Burying/combining utilities to garage

Hi, I just completed a second garage on my property. Planning on running most utilities out to it. Question is, can everything share the same conduit? Planning on having the following--
phone computer network (cat 5 cable) cable electric gas
My concern is interference of some sort with everything bundled together.
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On Sat, 01 Nov 2003 08:47:24 -0800, rud wrote:

Your computer network cable... If it's going in the conduit with the electrical, I would recommend getting a shielded cable, to cut down interference. Otherwise there will be more noise on the line and therefor more dropped packets. It will still work, but will be slower.
Carolyn
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The electric will need to be in a conduit by itself or if it is direct buried it will need to be kept separated from the other utilities by at least six inches. The separation required for gas may be greater so check the National Fuel gas code. The conduit for communications wiring or direct bury communications wiring should be kept separated from the electric power feeder by at least a half a foot to prevent interference with the communications signals. The gas line should be in the bottom of the trench to make it the least likely to be disturbed. Since I do not have access to the National Fuel Gas Code at home I cannot tell you how deep the trench needs to be for gas. It is good practice to bury a warning tape above fuel lines as well as electric lines but that is not required by the US National Electric Code.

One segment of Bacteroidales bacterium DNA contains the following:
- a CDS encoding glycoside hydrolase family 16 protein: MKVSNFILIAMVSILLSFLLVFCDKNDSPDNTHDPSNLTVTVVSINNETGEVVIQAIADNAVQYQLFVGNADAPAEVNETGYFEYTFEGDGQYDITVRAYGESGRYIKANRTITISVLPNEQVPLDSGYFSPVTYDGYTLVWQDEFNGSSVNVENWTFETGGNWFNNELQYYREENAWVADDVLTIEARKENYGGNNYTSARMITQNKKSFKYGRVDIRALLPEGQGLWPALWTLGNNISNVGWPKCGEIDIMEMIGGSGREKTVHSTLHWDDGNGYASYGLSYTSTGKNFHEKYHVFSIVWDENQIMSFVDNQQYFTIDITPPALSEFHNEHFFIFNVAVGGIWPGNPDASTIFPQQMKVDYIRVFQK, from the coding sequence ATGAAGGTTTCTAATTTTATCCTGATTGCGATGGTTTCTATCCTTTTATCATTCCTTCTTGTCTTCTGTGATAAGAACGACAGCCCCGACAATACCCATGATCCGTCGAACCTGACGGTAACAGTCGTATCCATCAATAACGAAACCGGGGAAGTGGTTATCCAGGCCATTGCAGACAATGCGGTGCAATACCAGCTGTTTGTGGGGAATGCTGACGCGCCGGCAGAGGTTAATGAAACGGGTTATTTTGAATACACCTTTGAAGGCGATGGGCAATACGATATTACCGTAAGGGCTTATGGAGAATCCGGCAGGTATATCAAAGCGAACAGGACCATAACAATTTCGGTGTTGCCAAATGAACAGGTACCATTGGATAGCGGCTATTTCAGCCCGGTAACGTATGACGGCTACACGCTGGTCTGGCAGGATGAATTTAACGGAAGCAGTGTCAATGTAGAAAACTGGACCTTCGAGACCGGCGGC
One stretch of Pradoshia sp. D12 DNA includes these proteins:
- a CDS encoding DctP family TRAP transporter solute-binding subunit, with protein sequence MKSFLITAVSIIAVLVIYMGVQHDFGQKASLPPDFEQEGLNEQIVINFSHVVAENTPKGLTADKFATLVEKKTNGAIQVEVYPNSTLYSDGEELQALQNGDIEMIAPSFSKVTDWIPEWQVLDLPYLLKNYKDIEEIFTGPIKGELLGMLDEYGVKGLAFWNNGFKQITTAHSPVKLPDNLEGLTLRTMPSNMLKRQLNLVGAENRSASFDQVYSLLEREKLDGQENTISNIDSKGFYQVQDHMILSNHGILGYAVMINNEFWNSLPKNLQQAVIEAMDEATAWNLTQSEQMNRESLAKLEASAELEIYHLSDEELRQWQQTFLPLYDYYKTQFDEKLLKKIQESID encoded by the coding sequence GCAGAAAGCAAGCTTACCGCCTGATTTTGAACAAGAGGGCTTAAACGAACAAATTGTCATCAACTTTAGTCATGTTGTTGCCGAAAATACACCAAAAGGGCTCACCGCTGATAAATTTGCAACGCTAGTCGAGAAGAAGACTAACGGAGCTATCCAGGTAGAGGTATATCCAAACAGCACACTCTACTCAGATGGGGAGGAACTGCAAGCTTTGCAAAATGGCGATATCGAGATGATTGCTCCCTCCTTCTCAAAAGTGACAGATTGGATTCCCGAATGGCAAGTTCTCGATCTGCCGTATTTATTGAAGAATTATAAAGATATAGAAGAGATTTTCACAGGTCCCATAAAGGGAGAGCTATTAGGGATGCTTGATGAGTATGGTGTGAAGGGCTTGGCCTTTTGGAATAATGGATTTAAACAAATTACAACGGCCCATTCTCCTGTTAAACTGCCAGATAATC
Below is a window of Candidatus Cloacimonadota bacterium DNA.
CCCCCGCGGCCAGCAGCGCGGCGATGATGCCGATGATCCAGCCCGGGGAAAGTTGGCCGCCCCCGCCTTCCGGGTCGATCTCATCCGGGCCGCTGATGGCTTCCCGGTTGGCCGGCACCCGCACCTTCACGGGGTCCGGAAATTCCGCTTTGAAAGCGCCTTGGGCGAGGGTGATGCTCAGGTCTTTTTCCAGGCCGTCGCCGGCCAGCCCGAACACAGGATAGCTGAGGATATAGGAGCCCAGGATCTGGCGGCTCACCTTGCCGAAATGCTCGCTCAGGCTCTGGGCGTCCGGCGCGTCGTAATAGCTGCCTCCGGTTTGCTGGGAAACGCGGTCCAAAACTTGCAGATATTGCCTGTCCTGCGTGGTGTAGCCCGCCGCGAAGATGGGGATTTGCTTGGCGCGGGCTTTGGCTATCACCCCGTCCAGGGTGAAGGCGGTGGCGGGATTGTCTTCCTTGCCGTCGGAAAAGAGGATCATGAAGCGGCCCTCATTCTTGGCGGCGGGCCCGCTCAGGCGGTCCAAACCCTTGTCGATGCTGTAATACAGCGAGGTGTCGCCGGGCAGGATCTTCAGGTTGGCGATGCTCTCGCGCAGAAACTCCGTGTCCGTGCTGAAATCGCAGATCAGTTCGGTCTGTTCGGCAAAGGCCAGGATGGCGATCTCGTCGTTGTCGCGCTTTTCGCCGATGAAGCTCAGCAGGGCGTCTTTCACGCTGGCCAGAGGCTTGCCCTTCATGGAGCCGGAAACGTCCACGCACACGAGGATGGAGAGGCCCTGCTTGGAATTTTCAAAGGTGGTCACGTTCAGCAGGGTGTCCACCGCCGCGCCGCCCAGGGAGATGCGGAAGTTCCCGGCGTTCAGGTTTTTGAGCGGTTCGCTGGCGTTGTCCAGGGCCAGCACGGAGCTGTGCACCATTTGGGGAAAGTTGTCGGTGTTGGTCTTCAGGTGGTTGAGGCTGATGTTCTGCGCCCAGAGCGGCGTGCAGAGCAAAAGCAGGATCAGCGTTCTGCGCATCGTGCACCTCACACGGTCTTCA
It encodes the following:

If the trench will be 30 inches or more deep (0.75 meters) then you may want to consider improving the grounding of the entire property by installing a bare number two copper conductor in the bottom of the trench that runs from the bonded buss bar of the panel that supplies the feeder; which may or may not be your service equipment; to the Equipment Grounding Conductor buss bar of the panel in your new garage. If you use individual UF conductors directly buried at thirty inches of bury or more the bare number two can serve as the Equipment Grounding Conductor of the feeder. Taking that simple and relatively inexpensive step will markedly lower the impedance to ground of your entire electrical systems grounding electrode system. This will make your electrical system far more resistant to damage caused by surges and spikes as well as resistant to damage caused by lightning and accidental contact with higher voltage lines such as when a downed power line falls across the lines between the transformer and your home. Adding this extra grounding is certainly not required but I believe that it is a great thing to do if you are going to be trenching anyway. -- Tom H
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